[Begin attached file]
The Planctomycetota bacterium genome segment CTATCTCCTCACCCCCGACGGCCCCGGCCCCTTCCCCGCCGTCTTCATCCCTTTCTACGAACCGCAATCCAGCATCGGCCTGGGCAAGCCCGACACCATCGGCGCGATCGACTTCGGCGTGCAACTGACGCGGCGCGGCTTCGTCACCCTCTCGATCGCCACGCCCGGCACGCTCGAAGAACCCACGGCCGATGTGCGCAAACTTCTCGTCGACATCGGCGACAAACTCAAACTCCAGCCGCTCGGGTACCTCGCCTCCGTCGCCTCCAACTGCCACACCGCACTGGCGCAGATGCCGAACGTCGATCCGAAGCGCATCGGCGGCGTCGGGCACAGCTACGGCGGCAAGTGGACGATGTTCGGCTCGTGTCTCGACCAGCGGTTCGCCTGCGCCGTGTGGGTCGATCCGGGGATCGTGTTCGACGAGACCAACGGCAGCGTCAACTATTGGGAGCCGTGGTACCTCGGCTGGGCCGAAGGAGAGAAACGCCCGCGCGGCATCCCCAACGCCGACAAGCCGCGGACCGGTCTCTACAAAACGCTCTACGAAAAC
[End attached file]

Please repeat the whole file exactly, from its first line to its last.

The Planctomycetota bacterium genome segment CTATCTCCTCACCCCCGACGGCCCCGGCCCCTTCCCCGCCGTCTTCATCCCTTTCTACGAACCGCAATCCAGCATCGGCCTGGGCAAGCCCGACACCATCGGCGCGATCGACTTCGGCGTGCAACTGACGCGGCGCGGCTTCGTCACCCTCTCGATCGCCACGCCCGGCACGCTCGAAGAACCCACGGCCGATGTGCGCAAACTTCTCGTCGACATCGGCGACAAACTCAAACTCCAGCCGCTCGGGTACCTCGCCTCCGTCGCCTCCAACTGCCACACCGCACTGGCGCAGATGCCGAACGTCGATCCGAAGCGCATCGGCGGCGTCGGGCACAGCTACGGCGGCAAGTGGACGATGTTCGGCTCGTGTCTCGACCAGCGGTTCGCCTGCGCCGTGTGGGTCGATCCGGGGATCGTGTTCGACGAGACCAACGGCAGCGTCAACTATTGGGAGCCGTGGTACCTCGGCTGGGCCGAAGGAGAGAAACGCCCGCGCGGCATCCCCAACGCCGACAAGCCGCGGACCGGTCTCTACAAAACGCTCTACGAAAAC